Words reveal, challenge and inspire
August 30, 2022
Many of us probably kept a journal at some point growing up. I know I did. And when I look back at them, I read entries about what I did, what I ate and the time I went to bed on any given day. I’m not sure why I ever thought that last piece of information about my fascinating 10-year-old life would be important for any future reading. It seems, though, taking inventory of our days comes naturally to us.
The practice of spiritual journaling stems from that same instinct to catalog our days. But rather than make note of our eating and sleeping activities, the focus is on the deeper reality of our relationship with the Divine. As daunting as that might seem, it doesn’t have to be. Taking stock of your spiritual life can be a powerful tool that helps you recognize the people who are allowing you to move farther in your walk with God or, conversely, those things that are blocking that journey. And while you can invest in a fancy journal or a special pen, any old notebook and ballpoint pen will work just fine.
Start your spiritual journaling by picking a time of day that works best for you and that can be somewhat consistent. If you are a morning person, take time to write about the hopes and aspirations for the day. If you prefer journaling in the evening, walk through your day in your mind and note where you were aware of God being revealed in the people or situations you encountered.
Depending on your own style and personality, you may find it easy to write in prose, or you might prefer to make bullet points. You may even just doodle with words or images. If you find yourself with writer’s block, you may choose to base your journaling on passages of Scripture, using key words or verses as writing prompts. For example, select a passage and read it a few times, allowing thoughts to come to the front of your mind. Then, write them down. Write about what the passage means to you or what it might be saying to a particular situation you face. Perhaps there is some question that comes to mind, or the passage challenges you in some way. Whatever you write, do so freely and without judgment. This isn’t an academic paper, so you don’t need to develop a thesis or come to any neat conclusions.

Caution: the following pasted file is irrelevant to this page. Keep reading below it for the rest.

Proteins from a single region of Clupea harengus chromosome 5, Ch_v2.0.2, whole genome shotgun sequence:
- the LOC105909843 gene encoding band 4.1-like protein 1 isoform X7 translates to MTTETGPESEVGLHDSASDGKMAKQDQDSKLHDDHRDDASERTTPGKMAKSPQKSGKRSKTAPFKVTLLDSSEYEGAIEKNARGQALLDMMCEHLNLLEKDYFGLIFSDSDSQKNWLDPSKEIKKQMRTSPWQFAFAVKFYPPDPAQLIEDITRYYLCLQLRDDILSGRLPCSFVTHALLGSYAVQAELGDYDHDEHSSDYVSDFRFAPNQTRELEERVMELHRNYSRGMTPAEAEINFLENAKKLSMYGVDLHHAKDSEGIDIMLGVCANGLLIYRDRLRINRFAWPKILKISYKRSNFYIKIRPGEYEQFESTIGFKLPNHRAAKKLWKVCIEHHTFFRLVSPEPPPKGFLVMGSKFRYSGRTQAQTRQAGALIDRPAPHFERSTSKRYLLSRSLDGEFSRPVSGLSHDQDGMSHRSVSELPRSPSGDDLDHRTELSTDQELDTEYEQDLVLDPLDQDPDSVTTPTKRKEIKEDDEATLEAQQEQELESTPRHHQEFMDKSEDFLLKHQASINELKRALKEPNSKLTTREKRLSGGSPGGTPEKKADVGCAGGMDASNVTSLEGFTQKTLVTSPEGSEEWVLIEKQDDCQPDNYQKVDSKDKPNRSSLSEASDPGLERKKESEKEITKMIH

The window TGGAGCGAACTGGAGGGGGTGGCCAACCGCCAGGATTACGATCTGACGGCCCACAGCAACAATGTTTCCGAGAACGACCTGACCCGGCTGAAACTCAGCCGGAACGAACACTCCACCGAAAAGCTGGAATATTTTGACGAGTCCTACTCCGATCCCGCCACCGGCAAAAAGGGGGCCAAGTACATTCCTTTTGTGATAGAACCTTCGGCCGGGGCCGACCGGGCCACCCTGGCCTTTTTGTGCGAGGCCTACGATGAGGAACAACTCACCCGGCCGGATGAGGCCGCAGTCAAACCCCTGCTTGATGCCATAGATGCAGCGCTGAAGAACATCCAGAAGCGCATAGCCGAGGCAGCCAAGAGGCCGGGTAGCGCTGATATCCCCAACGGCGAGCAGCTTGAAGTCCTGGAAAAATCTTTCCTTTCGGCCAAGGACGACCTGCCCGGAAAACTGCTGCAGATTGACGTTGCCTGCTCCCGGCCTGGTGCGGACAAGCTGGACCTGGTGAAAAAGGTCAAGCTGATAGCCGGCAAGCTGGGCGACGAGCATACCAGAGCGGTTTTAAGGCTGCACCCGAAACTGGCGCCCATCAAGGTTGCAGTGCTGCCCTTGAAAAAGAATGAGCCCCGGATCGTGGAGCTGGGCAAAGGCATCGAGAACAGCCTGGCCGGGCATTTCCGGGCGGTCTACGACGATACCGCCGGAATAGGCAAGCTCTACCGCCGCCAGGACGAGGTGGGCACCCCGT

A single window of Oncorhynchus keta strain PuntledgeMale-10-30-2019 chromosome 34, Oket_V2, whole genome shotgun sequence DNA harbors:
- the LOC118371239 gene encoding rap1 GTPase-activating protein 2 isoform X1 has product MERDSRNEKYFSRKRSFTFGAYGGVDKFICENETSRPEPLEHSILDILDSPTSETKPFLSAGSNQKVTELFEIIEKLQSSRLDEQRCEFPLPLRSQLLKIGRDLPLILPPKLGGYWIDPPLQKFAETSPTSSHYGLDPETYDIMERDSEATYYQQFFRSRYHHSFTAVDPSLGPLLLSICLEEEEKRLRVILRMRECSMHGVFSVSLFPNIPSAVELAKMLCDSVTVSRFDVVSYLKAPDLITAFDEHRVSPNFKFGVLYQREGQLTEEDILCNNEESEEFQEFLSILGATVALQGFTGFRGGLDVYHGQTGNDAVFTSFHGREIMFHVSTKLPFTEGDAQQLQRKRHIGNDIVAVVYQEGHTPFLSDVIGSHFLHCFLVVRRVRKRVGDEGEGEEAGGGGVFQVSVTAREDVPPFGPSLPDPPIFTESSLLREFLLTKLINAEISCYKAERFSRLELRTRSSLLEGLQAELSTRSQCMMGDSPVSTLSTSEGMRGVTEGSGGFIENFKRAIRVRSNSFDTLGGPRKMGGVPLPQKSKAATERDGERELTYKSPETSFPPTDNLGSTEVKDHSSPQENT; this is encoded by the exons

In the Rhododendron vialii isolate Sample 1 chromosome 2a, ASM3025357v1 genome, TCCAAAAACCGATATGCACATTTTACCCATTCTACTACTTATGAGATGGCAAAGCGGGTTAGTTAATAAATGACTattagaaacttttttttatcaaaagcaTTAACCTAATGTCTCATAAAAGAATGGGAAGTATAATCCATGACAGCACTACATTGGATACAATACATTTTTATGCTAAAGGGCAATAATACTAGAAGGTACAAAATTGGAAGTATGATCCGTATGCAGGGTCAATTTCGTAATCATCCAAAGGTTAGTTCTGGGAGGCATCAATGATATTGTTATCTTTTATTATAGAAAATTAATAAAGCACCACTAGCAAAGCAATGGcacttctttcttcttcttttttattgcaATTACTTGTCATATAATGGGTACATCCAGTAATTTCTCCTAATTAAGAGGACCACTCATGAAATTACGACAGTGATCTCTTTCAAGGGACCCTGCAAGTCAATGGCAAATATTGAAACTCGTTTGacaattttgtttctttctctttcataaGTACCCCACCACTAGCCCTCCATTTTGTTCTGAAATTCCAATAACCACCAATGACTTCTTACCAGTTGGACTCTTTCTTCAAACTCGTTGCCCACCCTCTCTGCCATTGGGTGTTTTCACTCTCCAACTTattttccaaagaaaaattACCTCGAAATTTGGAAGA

Like any spiritual practice, the rewards of spiritual journaling come through the intentional slowing down of our lives. Each time we engage in the act of putting pen to paper we slow our minds and give that space to be present to God and God to us.
Often as I read back through previous journal entries, I am heartened by the ways that God is revealed and reminded of both the joys and struggles that God led me through. And these spiritual journaling entries are a lot more interesting than those telling me what time I went to bed!
The Rev. Dr. Maureen Paterson is associate pastor at Basking Ridge Presbyterian Church in Basking Ridge, New Jersey.
Today’s Focus: Practice of spiritual journaling
Let us join in prayer for:
PC(USA) Agencies’ Staff
Dee Decker, Acting Director of Communications, Presbyterian Mission Agency
Chelsea De Lisser, Retreat Center Manager, Stony Point Center, Presbyterian Mission Agency
Let us pray
We thank you, O God, that nothing can separate us from your great love. We thank you for knitting us together not on the basis of bricks and mortar but through the blood, sweat and tears of Jesus Christ. Keep us faithful and let us not grow weary in doing good. In Jesus’ name. Amen.